Faith + resurrection

This is an e-mail message I received recently from an American Brother in my congregation which I reproduce here with his permission. I think it is a moving, hope-filled reflection on death and resurrection: not particularly Christmas-y, but I felt it would be good to share it:


Dear relatives, confreres, friends:

About a week ago I got news that Jordan, a grandson of my (departed) sister Denise, had died in uniform in Iraq, aged only twenty! The grief of his family, my nephew and his wife and daughter can only be imagined. I wish I could give them some real consolation.

This morning about 3 o’clock, my confreres Brother Roland Vigeant, only a year and two months older than I, died from cancer. Only a year and a half ago he was his usual vigorous self. Until about two years ago, like every preceding year, he had gone skiing at Mont-Tremblant in the province of Quebec, Canada. He would also go skating almost every week at a local rink. He also liked to amble around on a bike, and was a dedicated aficionado of opera music and other classical music. He was appreciated and loved by his colleagues especially in the Education Department, and by countless students who had been taught or helped over his many decades in Ohio.

And suddenly, he is gone! On his death-bed he had no doubt that he was going to be with the Lord. Indeed he was impatient to be with the Lord. How do I understand this “going to be with the Lord”?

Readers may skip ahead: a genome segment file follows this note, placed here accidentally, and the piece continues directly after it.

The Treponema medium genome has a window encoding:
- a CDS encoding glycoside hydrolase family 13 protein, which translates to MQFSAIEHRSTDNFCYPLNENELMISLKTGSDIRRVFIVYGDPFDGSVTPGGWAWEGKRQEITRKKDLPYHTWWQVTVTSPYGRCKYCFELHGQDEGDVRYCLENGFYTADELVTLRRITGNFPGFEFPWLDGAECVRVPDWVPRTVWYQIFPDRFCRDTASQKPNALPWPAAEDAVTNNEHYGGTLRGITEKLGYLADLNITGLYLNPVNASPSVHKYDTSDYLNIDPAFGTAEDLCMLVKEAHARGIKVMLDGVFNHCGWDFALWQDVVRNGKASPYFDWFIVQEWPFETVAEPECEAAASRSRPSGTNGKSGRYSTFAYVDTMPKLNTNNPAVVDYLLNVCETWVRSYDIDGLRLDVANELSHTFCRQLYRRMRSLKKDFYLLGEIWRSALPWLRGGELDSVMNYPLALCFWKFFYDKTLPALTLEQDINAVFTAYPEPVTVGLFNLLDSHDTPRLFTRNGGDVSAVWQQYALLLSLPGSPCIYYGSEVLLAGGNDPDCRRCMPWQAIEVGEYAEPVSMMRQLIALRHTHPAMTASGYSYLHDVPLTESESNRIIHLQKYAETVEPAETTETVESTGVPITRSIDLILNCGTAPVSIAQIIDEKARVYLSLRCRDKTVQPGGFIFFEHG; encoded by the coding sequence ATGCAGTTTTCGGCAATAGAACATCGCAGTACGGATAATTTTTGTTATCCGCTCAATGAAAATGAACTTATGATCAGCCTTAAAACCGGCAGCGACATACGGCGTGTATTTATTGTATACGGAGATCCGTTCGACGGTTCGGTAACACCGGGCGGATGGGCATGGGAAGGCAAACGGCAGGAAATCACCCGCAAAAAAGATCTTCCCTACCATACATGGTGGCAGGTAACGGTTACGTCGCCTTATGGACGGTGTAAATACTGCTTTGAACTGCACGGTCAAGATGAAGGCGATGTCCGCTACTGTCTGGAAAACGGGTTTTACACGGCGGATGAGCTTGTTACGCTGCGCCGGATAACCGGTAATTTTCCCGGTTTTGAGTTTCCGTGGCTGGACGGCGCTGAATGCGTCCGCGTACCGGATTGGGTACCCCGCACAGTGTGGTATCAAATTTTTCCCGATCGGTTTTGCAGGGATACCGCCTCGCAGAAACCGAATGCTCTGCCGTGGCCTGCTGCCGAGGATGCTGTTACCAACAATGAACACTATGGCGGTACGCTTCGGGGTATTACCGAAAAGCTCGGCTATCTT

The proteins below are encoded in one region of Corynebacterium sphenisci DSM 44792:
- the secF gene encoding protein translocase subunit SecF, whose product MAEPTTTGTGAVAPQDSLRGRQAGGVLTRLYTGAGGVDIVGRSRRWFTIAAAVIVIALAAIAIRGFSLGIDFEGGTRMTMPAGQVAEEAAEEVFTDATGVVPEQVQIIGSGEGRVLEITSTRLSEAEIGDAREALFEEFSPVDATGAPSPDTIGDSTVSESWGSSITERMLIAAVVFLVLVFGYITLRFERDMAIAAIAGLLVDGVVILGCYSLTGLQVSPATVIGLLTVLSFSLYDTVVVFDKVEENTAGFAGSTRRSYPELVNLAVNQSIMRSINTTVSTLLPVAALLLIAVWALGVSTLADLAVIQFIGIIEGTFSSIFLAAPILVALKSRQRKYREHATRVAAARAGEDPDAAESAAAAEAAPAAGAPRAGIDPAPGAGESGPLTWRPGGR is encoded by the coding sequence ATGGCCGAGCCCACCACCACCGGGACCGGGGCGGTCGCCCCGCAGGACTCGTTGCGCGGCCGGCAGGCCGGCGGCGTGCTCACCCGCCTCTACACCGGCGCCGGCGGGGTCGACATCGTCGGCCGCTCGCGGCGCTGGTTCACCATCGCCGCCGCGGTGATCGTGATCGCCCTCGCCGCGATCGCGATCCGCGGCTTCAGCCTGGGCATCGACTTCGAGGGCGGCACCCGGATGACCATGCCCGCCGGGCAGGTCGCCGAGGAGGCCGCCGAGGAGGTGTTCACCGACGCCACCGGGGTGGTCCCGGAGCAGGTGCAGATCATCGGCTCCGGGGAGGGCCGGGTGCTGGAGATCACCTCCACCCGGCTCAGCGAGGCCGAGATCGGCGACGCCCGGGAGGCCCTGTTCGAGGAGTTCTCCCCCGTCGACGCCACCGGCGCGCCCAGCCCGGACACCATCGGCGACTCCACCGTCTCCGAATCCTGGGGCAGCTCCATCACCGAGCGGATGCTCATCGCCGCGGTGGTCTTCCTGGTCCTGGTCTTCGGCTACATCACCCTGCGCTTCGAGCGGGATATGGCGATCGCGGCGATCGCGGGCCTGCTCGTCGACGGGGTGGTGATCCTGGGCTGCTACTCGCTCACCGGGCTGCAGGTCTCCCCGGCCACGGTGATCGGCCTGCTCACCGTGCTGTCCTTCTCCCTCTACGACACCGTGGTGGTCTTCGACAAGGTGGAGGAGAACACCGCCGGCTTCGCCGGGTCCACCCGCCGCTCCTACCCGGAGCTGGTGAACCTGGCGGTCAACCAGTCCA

I have no doubts at all that we are all called to live in that beyond-imagining peace that only God can give.

Many people say that we “go to” Heaven. That is not any location in our three-dimensional world, but where Jesus “went” at his Resurrection, to the fullness of life where “God wipes away all tears” as the Book of Revelation says. Not a mere resuscitation (like Lazarus in John’s gospel), not a re-incarnation. But what about our own final resurrection to this deathless and endlessly fascinating Life?

Saint Paul taught clearly (check it up in Romans 8:18 to 23) that both the created world and we await (and groan because so much goes wrong) for the time when not only we shall be resurrected to new life but the whole created world also.

This was the faith of all the first Christians, and for centuries afterwards. That renewed world will no longer be subject to “decay” (to the law of Entropy, as scientists would call it), or to suffering or death. I know this is beyond imagining, but not beyond God’s power and God’s incredible imagination. And so the first Christians prayed, not that we might “go to” Heaven (as if this world was to be abandoned on the eternal junk heap) but rather that God’s kingdom may come, come here in the created world, by remaking it totally new: the same world which we are called to improve, now made a fitting home for us in our resurrected selves.

Since this is the true Christian faith, I am positively excited about all this. And God is very willing and ready to forgive us all, not just Christians. And what of those who do not believe in the good news that Christ came to teach us? Let them ask God for the gift of faith and they will not be disappointed.

Please forgive this overlong letter. This is what I fully believe and trust and expect. I expect to find you all there on the Last Day.

Sincerely,

Brother Ernest.
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